Simona Halep, now a two-time runner-up at her best Grand Slam, took a huge stride forward in 2017 when she reached world no. 1 and will be out to make the French Open final for a third time, while 2015 Roland Garros champion Garbine Muguruza – herself now a former world no. 1, too – looks to add a third Grand Slam title to her haul after dazzling at Wimbledon in 2017. French hopes will be focused on Kristina Mladenovic and Caroline Garcia, the former doubles partners who each made immense progress into the game’s upper echelons in 2017 after dissolving their partnership, and Elina Svitolina, Karolina Pliskova – a semifinalist in 2017 – and CoCo Vandeweghe all proved that they can seriously compete on the Grand Slam stage.
But the focus on the women’s side at the 2018 French Open will be on the return of two of its great champions. Three-time winner Serena Williams, now a mother and the winner of most Grand Slam titles in the Open Era, will be out to reclaim the title she most recently won in 2015, while two-time champion Maria Sharapova has a point to prove after her suspension for doping violations, which saw her miss Roland Garros in 2016 and 2017 – and the French Open is the place where she has the best chance of doing so. Rivalries resumed, the return of big stars, new generations jostling for a major breakthrough and two contrasting but intriguing champions defending their titles tooth and nail – the 2018 French Open is set to be a fascinating, gladiatorial battle stretched over two weeks from Sunday May 27 to Sunday 10 June.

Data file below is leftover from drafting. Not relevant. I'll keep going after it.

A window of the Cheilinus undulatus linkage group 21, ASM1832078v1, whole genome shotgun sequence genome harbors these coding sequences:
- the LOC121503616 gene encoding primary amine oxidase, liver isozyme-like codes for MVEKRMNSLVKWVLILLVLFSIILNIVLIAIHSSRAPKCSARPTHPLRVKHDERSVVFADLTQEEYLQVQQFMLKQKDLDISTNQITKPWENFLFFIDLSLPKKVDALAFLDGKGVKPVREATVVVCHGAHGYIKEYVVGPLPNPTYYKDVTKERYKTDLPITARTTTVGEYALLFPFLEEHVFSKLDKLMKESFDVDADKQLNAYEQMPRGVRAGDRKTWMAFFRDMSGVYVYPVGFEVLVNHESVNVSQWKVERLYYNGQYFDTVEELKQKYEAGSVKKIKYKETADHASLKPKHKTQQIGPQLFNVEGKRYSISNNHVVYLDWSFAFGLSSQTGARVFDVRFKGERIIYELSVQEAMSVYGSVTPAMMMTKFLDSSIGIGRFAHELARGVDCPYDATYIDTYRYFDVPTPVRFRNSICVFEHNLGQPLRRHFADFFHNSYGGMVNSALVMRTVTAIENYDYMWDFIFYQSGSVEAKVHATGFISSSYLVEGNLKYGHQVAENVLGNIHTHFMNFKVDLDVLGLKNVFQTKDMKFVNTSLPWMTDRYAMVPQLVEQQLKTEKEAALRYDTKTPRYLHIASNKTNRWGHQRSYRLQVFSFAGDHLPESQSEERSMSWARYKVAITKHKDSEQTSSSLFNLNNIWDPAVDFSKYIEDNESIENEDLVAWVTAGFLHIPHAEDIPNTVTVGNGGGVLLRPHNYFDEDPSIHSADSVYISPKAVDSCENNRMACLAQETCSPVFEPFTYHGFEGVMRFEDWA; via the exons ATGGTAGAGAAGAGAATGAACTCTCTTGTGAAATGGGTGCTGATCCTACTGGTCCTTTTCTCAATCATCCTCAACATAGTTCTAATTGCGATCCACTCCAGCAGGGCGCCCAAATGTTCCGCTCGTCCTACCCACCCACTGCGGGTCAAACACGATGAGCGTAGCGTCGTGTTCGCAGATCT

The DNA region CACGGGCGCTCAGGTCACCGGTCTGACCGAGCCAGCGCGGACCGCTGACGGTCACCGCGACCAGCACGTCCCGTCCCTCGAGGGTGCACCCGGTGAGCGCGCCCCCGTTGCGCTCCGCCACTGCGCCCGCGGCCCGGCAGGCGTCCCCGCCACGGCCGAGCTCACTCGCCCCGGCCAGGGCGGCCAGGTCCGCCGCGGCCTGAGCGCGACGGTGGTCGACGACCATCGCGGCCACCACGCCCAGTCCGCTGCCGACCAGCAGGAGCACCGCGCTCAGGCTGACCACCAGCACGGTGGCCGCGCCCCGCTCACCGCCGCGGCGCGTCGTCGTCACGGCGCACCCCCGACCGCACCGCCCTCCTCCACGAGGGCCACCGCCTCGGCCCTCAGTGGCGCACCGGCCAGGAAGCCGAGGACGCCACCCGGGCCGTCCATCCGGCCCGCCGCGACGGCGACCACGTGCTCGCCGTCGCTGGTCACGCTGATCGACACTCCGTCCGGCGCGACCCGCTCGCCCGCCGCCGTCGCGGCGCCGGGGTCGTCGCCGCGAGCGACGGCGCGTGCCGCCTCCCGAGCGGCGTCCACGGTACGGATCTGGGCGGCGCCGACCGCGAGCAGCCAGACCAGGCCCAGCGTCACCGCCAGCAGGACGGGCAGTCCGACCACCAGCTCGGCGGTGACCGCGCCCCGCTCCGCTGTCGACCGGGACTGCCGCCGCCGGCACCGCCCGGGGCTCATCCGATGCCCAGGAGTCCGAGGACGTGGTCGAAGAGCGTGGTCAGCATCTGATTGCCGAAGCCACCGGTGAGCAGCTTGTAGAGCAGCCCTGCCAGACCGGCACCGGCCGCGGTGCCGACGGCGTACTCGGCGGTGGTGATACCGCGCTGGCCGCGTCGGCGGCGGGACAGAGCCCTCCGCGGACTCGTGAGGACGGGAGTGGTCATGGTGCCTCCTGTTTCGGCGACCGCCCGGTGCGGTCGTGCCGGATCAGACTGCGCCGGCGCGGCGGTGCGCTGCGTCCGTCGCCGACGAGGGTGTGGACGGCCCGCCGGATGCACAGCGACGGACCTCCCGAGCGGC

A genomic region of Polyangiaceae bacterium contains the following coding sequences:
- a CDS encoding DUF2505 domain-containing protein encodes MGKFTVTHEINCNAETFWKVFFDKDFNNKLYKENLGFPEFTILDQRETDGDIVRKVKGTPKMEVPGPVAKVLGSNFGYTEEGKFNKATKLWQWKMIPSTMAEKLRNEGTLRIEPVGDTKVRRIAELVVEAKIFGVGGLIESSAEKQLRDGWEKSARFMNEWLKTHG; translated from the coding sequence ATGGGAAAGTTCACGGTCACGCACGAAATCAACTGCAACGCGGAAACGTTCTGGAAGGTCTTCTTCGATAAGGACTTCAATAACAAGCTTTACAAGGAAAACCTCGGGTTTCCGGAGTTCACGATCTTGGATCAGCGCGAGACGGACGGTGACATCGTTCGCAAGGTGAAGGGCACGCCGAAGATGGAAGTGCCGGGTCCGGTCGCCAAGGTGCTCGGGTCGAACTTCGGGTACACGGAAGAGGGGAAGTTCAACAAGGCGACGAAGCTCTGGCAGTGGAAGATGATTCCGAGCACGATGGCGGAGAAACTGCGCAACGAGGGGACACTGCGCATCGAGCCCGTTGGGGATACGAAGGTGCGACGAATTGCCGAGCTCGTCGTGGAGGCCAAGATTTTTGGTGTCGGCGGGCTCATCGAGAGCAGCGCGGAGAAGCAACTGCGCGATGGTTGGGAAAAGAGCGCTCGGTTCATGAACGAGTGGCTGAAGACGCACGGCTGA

The second Grand Slam of the year is one of the most gruelling and demanding of the tennis season – if not the most demanding for the men, who must compete in best-of-five set matches for a fortnight on the most endurance-requiring surface in the game.The French Open – otherwise known as Roland Garros, named after the Stade Roland Garros, where the tournament has been held since 1928 – has a long and complicated history. This has seen the tournament change locations and identities multiple times since its founding in 1891. Before 1925, the tournament was open to members of French tennis clubs only, and named the Championnat de France. Originating as a men’s event alone, a women’s tournament was added for the first time in 1897 – with doubles tournaments beginning to be added in 1902.As the Championnat de France, the event changed both location and surface several times over. Initially, it was contested in Puteaux, and played on sand laid out on rubble. In moving on the the Racing Club of France, Paris, it changed surfaces to clay, and remained as such throughout periods of time spent in Bordeaux and Auteuil (Paris.)After a couple more venue changes, the tournament finally came to rest at the Roland Garros stadium in 1928 – the year it officially became a Grand Slam tournament.Over with the women, the legendary Suzanne Lenglen won the most titles before the Open Era,In recent years, the reign of Rafael Nadal, which saw him win nine of ten years between 2005 and 2014 (the exception being 2009 when he suffered a shock defeat to Robin Soderling, creating an opening for Roger Federer to finally complete his career Grand Slam), was suspended by titles for Stan Wawrinka in 2015 and Novak Djokovic in 2016 before Nadal returned in triumph in 2017, capturing ‘La Decima’ – a tenth title – without dropping a set despite facing Wawrinka in the final. On the women’s side, recent years have seen Maria Sharapova (2012, 2014) and Serena WIlliams (2013, 2015) ending a string of one-time champions which included Ana Ivanovic, Svetlana Kuznetsova, Francesca Schiavone and Li Na, while Garbine Muguruza became the first Spanish woman since Arantxa Sanchez Vicario in 1998 to lift the Coupe Suzanne Lenglen when she claimed her maiden Grand Slam title at the 2016 French Open and Latvia’s Jelena Ostapenko, just 19 years old, became the first unseeded player in history to win the crown when she captured the title in 2017, defeating Simona Halep in the final.